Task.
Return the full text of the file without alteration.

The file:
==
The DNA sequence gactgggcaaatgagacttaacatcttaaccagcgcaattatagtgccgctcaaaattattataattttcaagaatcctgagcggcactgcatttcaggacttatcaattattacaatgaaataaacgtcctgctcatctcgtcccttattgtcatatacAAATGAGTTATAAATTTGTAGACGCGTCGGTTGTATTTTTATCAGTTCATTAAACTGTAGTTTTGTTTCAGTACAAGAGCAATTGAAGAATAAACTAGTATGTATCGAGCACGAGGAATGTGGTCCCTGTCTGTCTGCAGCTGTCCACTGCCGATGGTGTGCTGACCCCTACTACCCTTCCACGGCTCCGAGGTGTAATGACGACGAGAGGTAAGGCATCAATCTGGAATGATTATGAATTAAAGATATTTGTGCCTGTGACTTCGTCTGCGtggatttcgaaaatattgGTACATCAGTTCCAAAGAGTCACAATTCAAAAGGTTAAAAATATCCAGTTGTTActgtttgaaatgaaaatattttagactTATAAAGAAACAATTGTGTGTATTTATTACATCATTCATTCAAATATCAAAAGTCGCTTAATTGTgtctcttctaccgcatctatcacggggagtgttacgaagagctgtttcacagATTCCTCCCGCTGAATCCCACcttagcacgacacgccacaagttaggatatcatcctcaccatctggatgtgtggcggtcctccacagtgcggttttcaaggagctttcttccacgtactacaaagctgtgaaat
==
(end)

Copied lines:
The DNA sequence gactgggcaaatgagacttaacatcttaaccagcgcaattatagtgccgctcaaaattattataattttcaagaatcctgagcggcactgcatttcaggacttatcaattattacaatgaaataaacgtcctgctcatctcgtcccttattgtcatatacAAATGAGTTATAAATTTGTAGACGCGTCGGTTGTATTTTTATCAGTTCATTAAACTGTAGTTTTGTTTCAGTACAAGAGCAATTGAAGAATAAACTAGTATGTATCGAGCACGAGGAATGTGGTCCCTGTCTGTCTGCAGCTGTCCACTGCCGATGGTGTGCTGACCCCTACTACCCTTCCACGGCTCCGAGGTGTAATGACGACGAGAGGTAAGGCATCAATCTGGAATGATTATGAATTAAAGATATTTGTGCCTGTGACTTCGTCTGCGtggatttcgaaaatattgGTACATCAGTTCCAAAGAGTCACAATTCAAAAGGTTAAAAATATCCAGTTGTTActgtttgaaatgaaaatattttagactTATAAAGAAACAATTGTGTGTATTTATTACATCATTCATTCAAATATCAAAAGTCGCTTAATTGTgtctcttctaccgcatctatcacggggagtgttacgaagagctgtttcacagATTCCTCCCGCTGAATCCCACcttagcacgacacgccacaagttaggatatcatcctcaccatctggatgtgtggcggtcctccacagtgcggttttcaaggagctttcttccacgtactacaaagctgtgaaat